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Roane County experienced a 100-percent increase in meth lab seizures last year.
The total for 2012 was 24, according to statistics provided by the Tennessee Bureau of Investigation.
In 2011, there was 12.
The number of seizures also increased statewide. Last year’s total was 1,811, up from 1,689 in 2011.
This year isn’t shaping up to be better. Several labs were discovered in Roane County last month.
The statistics bear out what a recent Tennessee Comptroller of the Treasury report concluded — state laws passed in recent years haven’t been much help in stopping meth production in Tennessee.
“According to the report, called ‘Methamphetamine Production in Tennessee,’ activity in small labs is prevalent in Tennessee and some other Southern and Midwestern states despite the implementation of pharmacy precursor sales limitations and enhanced electronic tracking systems,” the comptroller’s office said. “Law enforcement officials in Tennessee and nationally attribute the increase in methamphetamine lab incidents to the ability of producers to work around precursor control policies.”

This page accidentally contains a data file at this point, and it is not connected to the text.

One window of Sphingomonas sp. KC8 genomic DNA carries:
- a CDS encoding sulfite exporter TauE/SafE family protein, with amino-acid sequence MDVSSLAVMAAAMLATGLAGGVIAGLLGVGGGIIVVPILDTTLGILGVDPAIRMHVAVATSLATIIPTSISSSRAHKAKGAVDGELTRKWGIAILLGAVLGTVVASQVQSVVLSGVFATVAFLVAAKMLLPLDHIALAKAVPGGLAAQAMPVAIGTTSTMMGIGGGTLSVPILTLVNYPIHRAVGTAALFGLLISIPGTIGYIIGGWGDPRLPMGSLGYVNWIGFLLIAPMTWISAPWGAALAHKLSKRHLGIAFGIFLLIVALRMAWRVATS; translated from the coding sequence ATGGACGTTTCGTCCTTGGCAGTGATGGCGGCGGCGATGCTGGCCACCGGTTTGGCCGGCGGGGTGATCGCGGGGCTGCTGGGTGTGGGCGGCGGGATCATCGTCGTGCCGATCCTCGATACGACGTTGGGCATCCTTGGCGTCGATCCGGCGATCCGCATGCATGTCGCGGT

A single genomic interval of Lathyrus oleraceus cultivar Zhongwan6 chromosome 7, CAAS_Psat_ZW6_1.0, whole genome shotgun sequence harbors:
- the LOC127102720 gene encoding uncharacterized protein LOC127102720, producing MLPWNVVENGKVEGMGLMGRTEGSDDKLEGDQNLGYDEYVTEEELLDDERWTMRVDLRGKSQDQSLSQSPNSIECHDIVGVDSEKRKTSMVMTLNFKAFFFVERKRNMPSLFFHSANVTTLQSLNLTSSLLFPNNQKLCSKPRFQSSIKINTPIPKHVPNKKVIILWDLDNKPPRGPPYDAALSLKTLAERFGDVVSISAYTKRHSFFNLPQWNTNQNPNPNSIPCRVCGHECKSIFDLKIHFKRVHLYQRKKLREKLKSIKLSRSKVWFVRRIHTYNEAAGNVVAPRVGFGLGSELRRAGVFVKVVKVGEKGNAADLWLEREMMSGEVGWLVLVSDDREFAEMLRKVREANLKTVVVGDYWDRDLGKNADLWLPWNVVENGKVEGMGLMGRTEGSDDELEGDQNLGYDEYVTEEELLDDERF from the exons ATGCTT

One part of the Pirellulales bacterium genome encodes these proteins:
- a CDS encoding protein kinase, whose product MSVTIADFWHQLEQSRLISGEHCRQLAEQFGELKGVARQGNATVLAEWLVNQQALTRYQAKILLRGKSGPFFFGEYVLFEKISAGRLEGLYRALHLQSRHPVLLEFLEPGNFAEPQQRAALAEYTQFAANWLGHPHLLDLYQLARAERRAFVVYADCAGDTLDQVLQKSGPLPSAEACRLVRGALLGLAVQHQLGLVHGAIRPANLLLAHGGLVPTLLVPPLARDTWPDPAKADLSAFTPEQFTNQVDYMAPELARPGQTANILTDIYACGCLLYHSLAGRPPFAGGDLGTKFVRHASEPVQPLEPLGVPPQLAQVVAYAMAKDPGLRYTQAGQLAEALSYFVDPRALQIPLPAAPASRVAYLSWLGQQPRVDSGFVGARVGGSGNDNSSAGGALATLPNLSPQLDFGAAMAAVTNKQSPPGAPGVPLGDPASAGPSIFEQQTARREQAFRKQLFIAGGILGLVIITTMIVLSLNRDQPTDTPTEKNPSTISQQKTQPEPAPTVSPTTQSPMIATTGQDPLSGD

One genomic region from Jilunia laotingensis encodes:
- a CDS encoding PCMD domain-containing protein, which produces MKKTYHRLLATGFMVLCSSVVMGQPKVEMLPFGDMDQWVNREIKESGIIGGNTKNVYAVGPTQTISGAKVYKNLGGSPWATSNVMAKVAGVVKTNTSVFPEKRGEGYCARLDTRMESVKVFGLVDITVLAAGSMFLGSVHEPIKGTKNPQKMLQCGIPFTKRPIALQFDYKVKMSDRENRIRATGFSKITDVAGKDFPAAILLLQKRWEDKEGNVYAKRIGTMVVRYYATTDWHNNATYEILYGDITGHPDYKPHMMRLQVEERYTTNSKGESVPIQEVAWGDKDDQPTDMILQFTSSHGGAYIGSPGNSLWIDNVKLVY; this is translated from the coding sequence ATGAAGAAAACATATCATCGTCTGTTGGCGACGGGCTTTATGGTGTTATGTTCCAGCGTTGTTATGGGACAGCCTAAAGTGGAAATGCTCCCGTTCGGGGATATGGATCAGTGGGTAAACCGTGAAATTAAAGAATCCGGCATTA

The electronic tracking system known as the National Precursor Log Exchange was described as a failure by District Attorney General Russell Johnson.
“When you look at the comptroller’s study, it shows NPLEx has had little or no effect on the problem in Tennessee,” Johnson said.
State Sen. Ken Yager, R-Harriman, a co-sponsor of the I Hate Meth Act that mandated the use of NPLEx, said he had not read the comptroller’s report.
“I do have a copy to read this session,” he said by email.
Meth lab seizures
in Roane County
Bureau of Investigation